KVM mort


This isn’t a post about the KVM Hypervisor, which I believe is alive, well and rather good.

This is a post about keyboard, video and mouse switches.

‘KVM Switch Needed’
CC photo by Emily OS

At both home and work I have multiple machines, and monitors with multiple inputs, so all I need is a KM switch to share my keyboard and mouse rather than a KVM switch. Video switching was fine back in the days of VGA to analogue monitors, but these days it’s anachronistic (I want a digital input and though digital switches are available they’re expensive) and unnecessary (as any decent monitor has multiple [digital] inputs).

A better monitor

I could say that I want just a KM switch[1], but that might be asking for faster rewind for video tape in the age of DVD. What I really want is an integrated KM switch. Monitors already often have USB hubs that could reasonable be used for keyboard and mouse – it would be a small step (and very little silicon) to make that switchable to multiple USB outs[2].

Next up I want a means to switch between inputs that doesn’t involve pressing too many buttons. I don’t quite get why I have to go through a navigation exercise to switch inputs but it’s the same problem on my monitor at home, my monitor at work even the TV I have in my bedroom. Rather than a single button to cycle between (live) inputs I have to press something like input (or source) then go up/down a list then select an input – far too many button pushes. Of course if the monitor had a KM switch in then the monitor maker could take a hint from the KVM people and have hot keys (on the keyboard) to switch between inputs[3].


As I’m not in the market for a new monitor a cheap and functional KM switch would be ideal, but this stuff really should be built into the monitor to improve upon USB hub functionality already there[4].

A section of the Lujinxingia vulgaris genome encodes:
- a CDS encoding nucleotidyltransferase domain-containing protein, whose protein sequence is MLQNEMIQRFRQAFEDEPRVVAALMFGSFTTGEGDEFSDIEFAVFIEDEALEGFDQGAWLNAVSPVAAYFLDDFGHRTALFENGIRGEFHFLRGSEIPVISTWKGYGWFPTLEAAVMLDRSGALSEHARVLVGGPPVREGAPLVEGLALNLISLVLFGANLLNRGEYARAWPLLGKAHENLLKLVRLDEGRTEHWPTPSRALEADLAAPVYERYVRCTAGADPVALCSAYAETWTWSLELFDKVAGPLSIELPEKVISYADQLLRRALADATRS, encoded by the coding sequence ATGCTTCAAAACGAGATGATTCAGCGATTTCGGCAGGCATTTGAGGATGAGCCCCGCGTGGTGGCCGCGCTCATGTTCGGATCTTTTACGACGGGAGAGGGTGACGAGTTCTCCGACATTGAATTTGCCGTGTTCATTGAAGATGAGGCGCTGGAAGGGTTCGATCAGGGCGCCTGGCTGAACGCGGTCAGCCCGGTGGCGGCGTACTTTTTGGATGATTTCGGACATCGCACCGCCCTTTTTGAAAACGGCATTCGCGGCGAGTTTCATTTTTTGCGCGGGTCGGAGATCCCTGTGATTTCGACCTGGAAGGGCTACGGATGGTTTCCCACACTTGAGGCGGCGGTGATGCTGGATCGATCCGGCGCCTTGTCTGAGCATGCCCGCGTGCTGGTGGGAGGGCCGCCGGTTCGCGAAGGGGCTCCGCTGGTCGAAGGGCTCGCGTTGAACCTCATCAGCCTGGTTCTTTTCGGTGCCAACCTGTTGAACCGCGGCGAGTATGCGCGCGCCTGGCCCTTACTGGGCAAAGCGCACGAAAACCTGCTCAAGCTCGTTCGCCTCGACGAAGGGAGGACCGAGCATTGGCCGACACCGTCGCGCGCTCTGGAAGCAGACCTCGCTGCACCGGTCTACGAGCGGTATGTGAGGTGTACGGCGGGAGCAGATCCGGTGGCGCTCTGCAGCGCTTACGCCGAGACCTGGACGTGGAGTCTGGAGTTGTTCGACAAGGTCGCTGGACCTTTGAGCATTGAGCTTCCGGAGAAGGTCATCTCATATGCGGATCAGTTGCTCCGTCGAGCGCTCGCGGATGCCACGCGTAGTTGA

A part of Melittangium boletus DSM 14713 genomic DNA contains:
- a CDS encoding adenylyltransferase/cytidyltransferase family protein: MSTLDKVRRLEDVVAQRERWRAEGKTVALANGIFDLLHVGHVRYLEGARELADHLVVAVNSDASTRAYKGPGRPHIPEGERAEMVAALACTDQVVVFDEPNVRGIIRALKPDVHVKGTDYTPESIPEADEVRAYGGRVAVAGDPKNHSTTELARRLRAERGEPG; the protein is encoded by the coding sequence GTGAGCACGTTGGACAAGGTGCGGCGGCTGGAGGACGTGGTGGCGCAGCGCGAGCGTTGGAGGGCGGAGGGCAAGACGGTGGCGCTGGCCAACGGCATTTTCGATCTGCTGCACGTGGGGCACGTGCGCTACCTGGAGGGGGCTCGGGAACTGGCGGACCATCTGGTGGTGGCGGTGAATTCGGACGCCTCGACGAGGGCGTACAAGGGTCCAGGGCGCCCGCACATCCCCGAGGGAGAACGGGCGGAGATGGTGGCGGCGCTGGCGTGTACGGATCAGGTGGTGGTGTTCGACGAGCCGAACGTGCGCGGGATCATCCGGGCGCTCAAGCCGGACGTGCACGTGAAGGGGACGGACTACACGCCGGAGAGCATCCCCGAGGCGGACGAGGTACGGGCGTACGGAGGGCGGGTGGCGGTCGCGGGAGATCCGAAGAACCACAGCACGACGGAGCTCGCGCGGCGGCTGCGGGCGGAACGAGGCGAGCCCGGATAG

[1] Yes, I know that I can use a KVM switch and just not use the video bit – this is in fact what I have at my work desk. The trouble is that some of them try to be too clever by doing things like not switching to an input with no video signal present. Anyway, the engineer in me weeps at the wasted components.
[2] There are probably cases where it would make sense to switch other USB peripherals that might normally be connected to a monitor based hub, and I expect there may be others when this wouldn’t be desirable. I expect it would be best to keep things limited to just keyboard and mouse.
[3] Double tapping ‘scroll lock’ to switch between my work laptop and microserver is a lot quicker than the Source->DVI/Displayport->Source dance I have to do to change inputs on my monitor.
[4] I am left wondering what monitor makers expect us to do with those multiple inputs, particularly when there are many of the same type (e.g. my monitor at home has 2 x DL-DVI so the multitude of inputs isn’t just to cater for a variety of different types of source – you’re expected to have many computers attached to the same screen)? Do they think we just have loads of keyboards on the same desk – perhaps stacked on stands like an 80s synth band?

2 Responses to “KVM mort”

  1. 1 KJ

    If all you want is to have a KM switch without the V, using simple keystrokes to switch machines: http://synergy-foss.org/

    • Thanks. Ken also asked why I didn’t just use Synergy (or VNC). Sadly it doesn’t help in this case as at work the machines are on different networks, and at home one of the machines is a gaming rig so I need raw graphics (if I’m ever using that machine for anything else then I just use RDP).

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